published Friday, June 3rd, 2011

Museum Center at Five Points hosts traveling exhibit on civil-rights sit-ins


• What: “We Shall Not Be Moved: 51st Anniversary of Tennessee’s Civil Rights Sit-Ins.”

• When: Opens Thursday, runs through July 20; museum hours 10 a.m.-5 p.m. Tuesday-Saturday, 10 a.m.-3 p.m. Saturdays.

• Where: Museum Center at Five Points, 200 E. Inman St., Cleveland, Tenn.

• Admission: $5 adults, $4 seniors, students and groups of 12 or more; free to all first Saturday of each month.

• Phone: 423-339-5745.

• Website:


The museum will host two education programs, co-sponsored by the NAACP of Bradley County and the 100 Black Men of Bradley County Inc. The programs are free, but the museum will open at 6 p.m. (with regular admission costs) for anyone who wishes to view the exhibition. Programs start at 6:30 p.m.

• June 14: “Freedom Riders” screening/Q&A. This two-hour PBS documentary is about the six months in 1961 when more than 400 blacks and whites risked their lives by traveling together on buses and trains through the Deep South. After the film, Dr. Bryan Reed of Cleveland State Community College will lead a Q&A session.

• June 21: “We Shall Not be Moved: Cleveland Experiences Integration.” Those who integrated Cleveland’s restaurants and public places in the early 1960s will provide this night of oral history. All are invited to share their stories.

The Museum Center at Five Points in Cleveland, Tenn., will open an exhibit Thursday that looks at the role Tennessee students played in shaping the civil-rights movement in the 1960s. “We Shall Not be Moved: 51st Anniversary of Tennessee’s Civil Rights Sit-Ins” features photographs, artifacts and an eight-minute film that “puts these important ‘foot soldiers’ in their rightful place in history,” according to a news release from the museum.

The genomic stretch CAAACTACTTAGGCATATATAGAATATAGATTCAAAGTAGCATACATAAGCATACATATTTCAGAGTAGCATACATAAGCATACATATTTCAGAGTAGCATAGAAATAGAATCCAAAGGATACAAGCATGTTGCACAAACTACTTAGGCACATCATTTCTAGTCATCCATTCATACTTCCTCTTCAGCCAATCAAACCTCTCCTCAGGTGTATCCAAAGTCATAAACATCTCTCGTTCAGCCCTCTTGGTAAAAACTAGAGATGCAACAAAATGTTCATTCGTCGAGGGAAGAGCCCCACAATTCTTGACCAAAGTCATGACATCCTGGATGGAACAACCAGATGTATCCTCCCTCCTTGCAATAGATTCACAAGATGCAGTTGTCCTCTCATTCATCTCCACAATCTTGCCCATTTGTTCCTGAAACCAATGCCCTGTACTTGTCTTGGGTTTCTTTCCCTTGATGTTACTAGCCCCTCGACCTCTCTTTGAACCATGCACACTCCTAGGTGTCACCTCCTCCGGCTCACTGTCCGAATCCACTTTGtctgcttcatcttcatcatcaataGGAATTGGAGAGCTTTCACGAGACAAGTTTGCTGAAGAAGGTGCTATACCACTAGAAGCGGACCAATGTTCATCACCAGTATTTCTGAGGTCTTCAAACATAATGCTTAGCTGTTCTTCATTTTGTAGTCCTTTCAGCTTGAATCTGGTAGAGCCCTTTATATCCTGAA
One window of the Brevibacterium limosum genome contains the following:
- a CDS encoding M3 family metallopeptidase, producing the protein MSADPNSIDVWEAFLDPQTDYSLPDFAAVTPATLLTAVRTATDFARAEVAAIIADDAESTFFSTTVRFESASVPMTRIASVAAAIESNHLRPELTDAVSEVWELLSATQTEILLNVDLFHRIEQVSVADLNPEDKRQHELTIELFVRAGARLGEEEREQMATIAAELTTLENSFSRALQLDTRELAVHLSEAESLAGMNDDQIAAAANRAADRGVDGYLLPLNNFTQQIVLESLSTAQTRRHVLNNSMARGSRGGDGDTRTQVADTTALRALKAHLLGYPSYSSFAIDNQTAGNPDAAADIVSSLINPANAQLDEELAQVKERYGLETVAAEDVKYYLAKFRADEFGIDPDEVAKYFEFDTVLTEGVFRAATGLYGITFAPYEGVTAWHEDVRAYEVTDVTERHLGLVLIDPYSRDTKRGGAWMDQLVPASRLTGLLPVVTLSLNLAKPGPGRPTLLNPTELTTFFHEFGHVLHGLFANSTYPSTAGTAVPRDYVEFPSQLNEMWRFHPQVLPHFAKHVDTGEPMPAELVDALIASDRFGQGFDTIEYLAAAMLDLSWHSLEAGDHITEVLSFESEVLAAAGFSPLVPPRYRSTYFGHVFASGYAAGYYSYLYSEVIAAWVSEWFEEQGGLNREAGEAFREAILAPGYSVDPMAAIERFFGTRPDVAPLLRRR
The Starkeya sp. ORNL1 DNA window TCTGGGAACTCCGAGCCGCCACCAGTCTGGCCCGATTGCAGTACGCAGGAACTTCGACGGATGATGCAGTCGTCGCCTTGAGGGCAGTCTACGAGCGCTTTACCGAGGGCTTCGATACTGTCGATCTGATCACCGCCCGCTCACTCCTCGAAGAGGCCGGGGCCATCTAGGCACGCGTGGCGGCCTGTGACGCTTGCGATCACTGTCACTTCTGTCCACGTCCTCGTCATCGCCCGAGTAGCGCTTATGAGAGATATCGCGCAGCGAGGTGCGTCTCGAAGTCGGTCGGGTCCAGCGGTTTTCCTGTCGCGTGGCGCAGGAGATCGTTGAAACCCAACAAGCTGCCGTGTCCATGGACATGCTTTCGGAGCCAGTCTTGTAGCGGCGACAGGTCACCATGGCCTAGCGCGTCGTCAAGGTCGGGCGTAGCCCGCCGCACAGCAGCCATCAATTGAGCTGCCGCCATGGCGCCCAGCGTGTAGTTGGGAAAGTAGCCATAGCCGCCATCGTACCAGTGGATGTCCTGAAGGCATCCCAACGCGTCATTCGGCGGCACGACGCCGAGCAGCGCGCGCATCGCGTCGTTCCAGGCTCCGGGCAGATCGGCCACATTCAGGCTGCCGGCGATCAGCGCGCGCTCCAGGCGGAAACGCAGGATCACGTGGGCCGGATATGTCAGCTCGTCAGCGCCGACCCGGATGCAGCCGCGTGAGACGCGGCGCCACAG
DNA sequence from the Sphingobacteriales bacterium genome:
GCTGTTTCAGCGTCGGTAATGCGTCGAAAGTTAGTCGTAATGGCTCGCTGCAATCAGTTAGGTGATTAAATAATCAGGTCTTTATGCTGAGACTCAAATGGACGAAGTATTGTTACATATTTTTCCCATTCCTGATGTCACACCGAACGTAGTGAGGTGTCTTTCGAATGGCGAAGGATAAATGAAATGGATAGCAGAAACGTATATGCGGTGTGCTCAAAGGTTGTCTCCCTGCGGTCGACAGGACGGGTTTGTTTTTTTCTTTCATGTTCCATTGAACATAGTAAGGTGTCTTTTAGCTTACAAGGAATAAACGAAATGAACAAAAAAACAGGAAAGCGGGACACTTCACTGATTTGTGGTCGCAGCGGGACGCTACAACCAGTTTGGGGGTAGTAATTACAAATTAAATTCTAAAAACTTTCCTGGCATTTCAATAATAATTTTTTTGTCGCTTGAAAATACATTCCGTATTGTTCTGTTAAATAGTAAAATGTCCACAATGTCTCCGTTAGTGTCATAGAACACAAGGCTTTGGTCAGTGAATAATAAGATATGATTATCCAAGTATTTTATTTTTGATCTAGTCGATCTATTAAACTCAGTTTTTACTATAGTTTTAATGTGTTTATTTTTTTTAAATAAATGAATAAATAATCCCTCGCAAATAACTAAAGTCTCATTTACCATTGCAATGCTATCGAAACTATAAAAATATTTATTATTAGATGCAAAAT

The traveling exhibit from the Tennessee State Museum in Nashville will continue through July 20.

During the 1950s and 1960s, blacks began mobilizing in a massive movement against segregation. This included nonviolent, direct-action campaigns, which culminated in sit-in demonstrations, economic boycotts and marches.

Fifty-one years ago, a handful of Nashville college students from Fisk University, Tennessee A&I (later Tennessee State) and American Baptist Theological Seminary, along with religious leaders Kelly Miller Smith and James Lawson, began a sit-in campaign targeting downtown lunch counters. These actions sparked the formation of a mass sit-in movement, which became the model used across Tennessee and the rest of the South.

Visitors to the exhibit will be able to view photos of these sit-ins, which took place in such Tennessee communities as Chattanooga, Knoxville, Nashville and Memphis; see actual items from some of the lunchrooms; view items from nonviolent demonstrations; and watch an eight-minute film about the sit-ins that includes original news footage from Nashville during the 1960s.

“It was these sit-ins and other nonviolent actions that served as an example and catalyst for the rest of the movement and helped usher in a season of social change that led to the desegregation of the South,” said the news release.

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